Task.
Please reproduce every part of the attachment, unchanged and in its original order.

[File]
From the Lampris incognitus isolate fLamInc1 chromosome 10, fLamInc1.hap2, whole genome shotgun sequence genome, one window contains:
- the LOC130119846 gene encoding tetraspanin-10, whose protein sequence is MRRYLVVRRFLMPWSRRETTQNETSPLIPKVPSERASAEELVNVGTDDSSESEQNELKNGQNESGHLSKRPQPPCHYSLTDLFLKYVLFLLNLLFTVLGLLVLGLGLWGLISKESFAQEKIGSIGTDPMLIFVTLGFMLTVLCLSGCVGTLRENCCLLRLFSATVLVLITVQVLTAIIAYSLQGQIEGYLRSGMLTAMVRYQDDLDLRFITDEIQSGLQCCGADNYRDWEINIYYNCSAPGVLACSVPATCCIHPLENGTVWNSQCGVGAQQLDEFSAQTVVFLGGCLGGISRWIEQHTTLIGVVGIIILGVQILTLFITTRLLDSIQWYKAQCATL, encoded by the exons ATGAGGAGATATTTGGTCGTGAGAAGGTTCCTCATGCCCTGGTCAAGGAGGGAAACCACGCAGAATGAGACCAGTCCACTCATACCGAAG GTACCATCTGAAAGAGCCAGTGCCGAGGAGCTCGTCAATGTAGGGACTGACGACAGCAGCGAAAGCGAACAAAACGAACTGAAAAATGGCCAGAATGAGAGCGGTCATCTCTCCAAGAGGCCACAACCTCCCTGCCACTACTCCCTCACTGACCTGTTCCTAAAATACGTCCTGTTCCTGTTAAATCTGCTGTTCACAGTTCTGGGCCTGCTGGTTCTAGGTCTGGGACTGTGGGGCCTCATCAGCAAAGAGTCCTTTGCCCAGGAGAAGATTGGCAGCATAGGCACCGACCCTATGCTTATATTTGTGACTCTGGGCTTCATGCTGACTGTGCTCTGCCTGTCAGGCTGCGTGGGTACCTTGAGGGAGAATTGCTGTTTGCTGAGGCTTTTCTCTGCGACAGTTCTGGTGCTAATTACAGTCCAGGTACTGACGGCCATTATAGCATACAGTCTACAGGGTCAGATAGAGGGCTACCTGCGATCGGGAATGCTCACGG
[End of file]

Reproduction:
From the Lampris incognitus isolate fLamInc1 chromosome 10, fLamInc1.hap2, whole genome shotgun sequence genome, one window contains:
- the LOC130119846 gene encoding tetraspanin-10, whose protein sequence is MRRYLVVRRFLMPWSRRETTQNETSPLIPKVPSERASAEELVNVGTDDSSESEQNELKNGQNESGHLSKRPQPPCHYSLTDLFLKYVLFLLNLLFTVLGLLVLGLGLWGLISKESFAQEKIGSIGTDPMLIFVTLGFMLTVLCLSGCVGTLRENCCLLRLFSATVLVLITVQVLTAIIAYSLQGQIEGYLRSGMLTAMVRYQDDLDLRFITDEIQSGLQCCGADNYRDWEINIYYNCSAPGVLACSVPATCCIHPLENGTVWNSQCGVGAQQLDEFSAQTVVFLGGCLGGISRWIEQHTTLIGVVGIIILGVQILTLFITTRLLDSIQWYKAQCATL, encoded by the exons ATGAGGAGATATTTGGTCGTGAGAAGGTTCCTCATGCCCTGGTCAAGGAGGGAAACCACGCAGAATGAGACCAGTCCACTCATACCGAAG GTACCATCTGAAAGAGCCAGTGCCGAGGAGCTCGTCAATGTAGGGACTGACGACAGCAGCGAAAGCGAACAAAACGAACTGAAAAATGGCCAGAATGAGAGCGGTCATCTCTCCAAGAGGCCACAACCTCCCTGCCACTACTCCCTCACTGACCTGTTCCTAAAATACGTCCTGTTCCTGTTAAATCTGCTGTTCACAGTTCTGGGCCTGCTGGTTCTAGGTCTGGGACTGTGGGGCCTCATCAGCAAAGAGTCCTTTGCCCAGGAGAAGATTGGCAGCATAGGCACCGACCCTATGCTTATATTTGTGACTCTGGGCTTCATGCTGACTGTGCTCTGCCTGTCAGGCTGCGTGGGTACCTTGAGGGAGAATTGCTGTTTGCTGAGGCTTTTCTCTGCGACAGTTCTGGTGCTAATTACAGTCCAGGTACTGACGGCCATTATAGCATACAGTCTACAGGGTCAGATAGAGGGCTACCTGCGATCGGGAATGCTCACGG